More than 100,000 migratory birds have arrived at Nansha Wetland Park in Guangzhou, the provincial capital of Guangdong Province since early December 2019, making it a scenic must-see place to observe the province’s wild birds. from the south in winter. Photo: Chinese Press Service
From endangered freshwater dolphins drowned in abandoned fishing nets to elephants rummaging in garbage, migratory species are among the most vulnerable to plastic pollution, a UN report on the Asia region said on Tuesday. -Pacific, calling for more measures to reduce waste.
Plastic particles have seeped into even the most remote and seemingly pristine regions of the planet, with tiny fragments found inside fish in the deepest recesses of the ocean and dotting the arctic sea ice.
The United Nations Convention on the Conservation of Migratory Species of Wild Animals (CMS) document focused on the impacts of plastic on freshwater species in rivers and on terrestrial animals and birds, who, according to researchers, were often overlooked, victims of humanity’s growing waste crisis.
He said that because these creatures encounter different environments, including industrialized and polluted areas, they are likely more exposed to plastics and associated contaminants.
The researchers cited estimates that 80% of the plastic that ends up in the oceans comes from the land, with rivers playing a key role in transporting debris to the sea.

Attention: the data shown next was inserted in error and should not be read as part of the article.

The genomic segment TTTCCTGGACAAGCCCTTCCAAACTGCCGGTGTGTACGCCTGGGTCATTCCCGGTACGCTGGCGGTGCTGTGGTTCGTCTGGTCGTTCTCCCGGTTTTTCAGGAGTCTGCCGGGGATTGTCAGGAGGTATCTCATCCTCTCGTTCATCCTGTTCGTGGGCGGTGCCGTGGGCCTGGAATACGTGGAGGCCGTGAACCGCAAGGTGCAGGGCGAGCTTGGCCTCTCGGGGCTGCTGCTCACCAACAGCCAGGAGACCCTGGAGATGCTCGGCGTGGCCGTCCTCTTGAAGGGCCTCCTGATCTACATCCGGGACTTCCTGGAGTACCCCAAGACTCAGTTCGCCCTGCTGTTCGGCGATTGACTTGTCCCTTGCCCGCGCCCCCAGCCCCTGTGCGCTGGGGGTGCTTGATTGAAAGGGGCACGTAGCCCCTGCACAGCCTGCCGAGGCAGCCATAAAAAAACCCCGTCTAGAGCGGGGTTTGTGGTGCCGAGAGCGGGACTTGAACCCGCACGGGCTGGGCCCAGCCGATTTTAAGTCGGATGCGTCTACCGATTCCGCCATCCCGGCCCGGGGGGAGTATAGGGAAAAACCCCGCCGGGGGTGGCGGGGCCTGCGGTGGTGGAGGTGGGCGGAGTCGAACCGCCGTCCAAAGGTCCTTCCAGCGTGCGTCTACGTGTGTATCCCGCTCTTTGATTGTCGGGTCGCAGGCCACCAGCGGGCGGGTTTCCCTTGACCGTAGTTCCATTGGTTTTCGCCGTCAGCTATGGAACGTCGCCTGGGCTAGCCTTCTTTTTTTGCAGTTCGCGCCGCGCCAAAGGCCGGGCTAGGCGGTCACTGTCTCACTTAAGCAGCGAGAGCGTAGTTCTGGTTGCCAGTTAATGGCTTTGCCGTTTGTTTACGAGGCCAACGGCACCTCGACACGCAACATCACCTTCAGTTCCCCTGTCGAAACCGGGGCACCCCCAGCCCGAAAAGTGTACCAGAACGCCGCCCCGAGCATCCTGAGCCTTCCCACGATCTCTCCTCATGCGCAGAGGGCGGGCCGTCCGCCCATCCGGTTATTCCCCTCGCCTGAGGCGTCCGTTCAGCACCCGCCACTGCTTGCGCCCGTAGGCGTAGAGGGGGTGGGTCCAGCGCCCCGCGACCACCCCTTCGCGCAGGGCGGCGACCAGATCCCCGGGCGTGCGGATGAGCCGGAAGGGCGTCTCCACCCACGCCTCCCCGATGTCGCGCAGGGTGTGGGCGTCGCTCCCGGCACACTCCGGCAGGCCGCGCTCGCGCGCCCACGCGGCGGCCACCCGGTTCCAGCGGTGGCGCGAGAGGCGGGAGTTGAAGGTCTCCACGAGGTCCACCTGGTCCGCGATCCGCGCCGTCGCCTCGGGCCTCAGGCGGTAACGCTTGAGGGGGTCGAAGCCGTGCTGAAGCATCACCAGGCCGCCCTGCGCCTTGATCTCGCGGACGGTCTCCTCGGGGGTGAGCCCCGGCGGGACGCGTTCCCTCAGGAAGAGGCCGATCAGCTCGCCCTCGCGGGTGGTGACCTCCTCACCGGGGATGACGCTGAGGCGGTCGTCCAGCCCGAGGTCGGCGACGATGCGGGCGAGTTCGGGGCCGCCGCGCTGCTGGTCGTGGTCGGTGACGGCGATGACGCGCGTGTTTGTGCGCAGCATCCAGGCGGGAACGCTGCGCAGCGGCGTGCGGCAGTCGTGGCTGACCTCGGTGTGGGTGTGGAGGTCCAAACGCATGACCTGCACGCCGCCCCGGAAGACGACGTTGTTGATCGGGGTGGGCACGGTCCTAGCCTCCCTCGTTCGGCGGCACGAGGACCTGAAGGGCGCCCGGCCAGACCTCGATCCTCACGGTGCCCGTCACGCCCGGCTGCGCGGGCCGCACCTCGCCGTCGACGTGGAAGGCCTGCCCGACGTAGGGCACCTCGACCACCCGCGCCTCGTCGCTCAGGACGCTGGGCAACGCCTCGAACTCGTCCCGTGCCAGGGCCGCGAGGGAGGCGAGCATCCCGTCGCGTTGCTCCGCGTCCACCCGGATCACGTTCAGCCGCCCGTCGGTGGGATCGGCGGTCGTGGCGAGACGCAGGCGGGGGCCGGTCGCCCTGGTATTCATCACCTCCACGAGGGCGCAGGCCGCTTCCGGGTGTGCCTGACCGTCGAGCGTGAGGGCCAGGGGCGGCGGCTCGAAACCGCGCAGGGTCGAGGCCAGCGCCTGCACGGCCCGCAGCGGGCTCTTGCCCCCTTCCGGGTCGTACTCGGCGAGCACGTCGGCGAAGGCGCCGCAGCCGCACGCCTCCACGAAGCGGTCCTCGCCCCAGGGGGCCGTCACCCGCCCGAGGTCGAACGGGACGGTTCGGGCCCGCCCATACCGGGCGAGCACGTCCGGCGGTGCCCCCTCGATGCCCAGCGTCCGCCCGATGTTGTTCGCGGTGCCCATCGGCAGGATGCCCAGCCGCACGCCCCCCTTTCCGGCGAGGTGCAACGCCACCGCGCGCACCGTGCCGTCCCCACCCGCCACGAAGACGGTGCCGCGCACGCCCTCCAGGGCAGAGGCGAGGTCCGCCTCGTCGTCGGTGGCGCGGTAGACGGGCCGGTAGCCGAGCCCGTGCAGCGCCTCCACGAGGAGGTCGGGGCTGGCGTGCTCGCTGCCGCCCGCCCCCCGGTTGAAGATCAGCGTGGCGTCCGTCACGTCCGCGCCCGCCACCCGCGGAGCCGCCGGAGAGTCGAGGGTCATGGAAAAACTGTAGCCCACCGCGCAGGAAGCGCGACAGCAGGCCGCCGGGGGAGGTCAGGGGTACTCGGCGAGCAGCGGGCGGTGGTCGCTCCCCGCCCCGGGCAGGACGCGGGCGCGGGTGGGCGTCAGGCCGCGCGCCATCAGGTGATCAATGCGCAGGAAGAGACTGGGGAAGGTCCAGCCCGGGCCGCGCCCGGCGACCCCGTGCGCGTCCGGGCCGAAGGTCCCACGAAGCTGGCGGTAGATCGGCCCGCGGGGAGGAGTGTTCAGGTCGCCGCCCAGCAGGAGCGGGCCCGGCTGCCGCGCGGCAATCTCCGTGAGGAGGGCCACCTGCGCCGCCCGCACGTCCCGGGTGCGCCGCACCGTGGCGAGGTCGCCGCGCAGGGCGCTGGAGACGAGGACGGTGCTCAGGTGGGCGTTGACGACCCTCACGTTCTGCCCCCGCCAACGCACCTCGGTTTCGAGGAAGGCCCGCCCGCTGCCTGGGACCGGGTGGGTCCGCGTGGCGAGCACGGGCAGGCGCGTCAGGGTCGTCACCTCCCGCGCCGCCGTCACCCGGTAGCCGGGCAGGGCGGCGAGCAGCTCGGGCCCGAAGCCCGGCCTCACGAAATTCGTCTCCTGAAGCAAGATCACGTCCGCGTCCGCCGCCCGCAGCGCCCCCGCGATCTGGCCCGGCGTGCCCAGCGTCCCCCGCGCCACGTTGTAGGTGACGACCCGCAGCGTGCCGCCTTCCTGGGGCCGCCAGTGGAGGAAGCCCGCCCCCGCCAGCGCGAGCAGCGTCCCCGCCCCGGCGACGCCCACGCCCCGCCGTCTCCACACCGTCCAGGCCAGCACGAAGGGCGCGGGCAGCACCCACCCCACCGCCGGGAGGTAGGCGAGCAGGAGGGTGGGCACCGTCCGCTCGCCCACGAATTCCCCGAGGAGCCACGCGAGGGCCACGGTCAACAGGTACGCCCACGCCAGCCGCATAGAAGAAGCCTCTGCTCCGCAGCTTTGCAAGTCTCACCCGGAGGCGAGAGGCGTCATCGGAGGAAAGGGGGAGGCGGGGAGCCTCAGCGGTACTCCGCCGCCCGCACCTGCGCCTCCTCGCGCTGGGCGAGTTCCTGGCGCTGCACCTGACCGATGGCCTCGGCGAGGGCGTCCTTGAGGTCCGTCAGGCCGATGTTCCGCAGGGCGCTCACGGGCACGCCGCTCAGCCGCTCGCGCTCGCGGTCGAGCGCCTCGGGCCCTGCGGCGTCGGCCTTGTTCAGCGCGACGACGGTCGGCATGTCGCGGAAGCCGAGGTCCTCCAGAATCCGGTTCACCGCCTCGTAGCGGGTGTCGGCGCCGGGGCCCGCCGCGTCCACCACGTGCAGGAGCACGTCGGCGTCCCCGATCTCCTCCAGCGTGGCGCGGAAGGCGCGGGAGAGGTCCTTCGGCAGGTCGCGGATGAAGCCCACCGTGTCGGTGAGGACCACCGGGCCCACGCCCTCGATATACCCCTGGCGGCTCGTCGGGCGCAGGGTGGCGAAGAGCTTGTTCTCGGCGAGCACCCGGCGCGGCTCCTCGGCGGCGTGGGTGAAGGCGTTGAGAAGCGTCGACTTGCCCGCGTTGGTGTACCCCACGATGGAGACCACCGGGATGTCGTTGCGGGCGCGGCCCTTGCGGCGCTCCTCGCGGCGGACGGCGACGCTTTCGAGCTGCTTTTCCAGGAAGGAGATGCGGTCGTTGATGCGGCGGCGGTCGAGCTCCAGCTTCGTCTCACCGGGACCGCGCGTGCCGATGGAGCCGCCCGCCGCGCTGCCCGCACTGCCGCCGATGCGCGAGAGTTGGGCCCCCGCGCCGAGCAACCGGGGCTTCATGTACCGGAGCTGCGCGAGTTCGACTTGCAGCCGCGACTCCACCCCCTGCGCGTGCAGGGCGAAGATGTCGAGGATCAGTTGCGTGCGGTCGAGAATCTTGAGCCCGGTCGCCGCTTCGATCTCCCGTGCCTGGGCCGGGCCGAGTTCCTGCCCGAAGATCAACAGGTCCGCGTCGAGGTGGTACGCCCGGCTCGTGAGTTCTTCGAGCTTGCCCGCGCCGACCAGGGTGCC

The report comes days before a major summit of the International Union for the Conservation of Nature (IUCN).
“So far the focus has been on cleaning up our oceans, but it’s already too late in the process. We need to focus on upstream solutions and prevention of plastic pollution.
The UN report highlights two regions, the Ganges and Mekong river basins, which together contribute around 200,000 tonnes of plastic pollution to the Indian and Pacific Oceans each year. Discarded fishing gear has proven to be a major threat.
Dolphins can get entangled and become trapped underwater by old nets, with the Irrawaddy and Ganges dolphins particularly at risk.
The report also states that migratory seabirds, such as black-footed albatrosses and Laysan albatrosses, may not be able to distinguish plastic from prey as they fly over the ocean and may accidentally eat fish. floating debris. This means that plastic could build up in their bowels or be passed on to their chicks when they regurgitate food for them, he said.
On land, Asian elephants have also been seen swimming in landfills in Sri Lanka and eating plastic in Thailand, the report notes.
The report highlights that Asia-Pacific species face a host of threats, including habitat loss, overfishing, industrial pollution and climate change.
“Even though plastic pollution is not the most important of these stressors, it can add additional stress to already vulnerable populations,” he said.
He called for strategies to prevent plastic from being released into the environment, to reduce waste through better design, and to step up efforts to understand the effects of pollution on migratory species.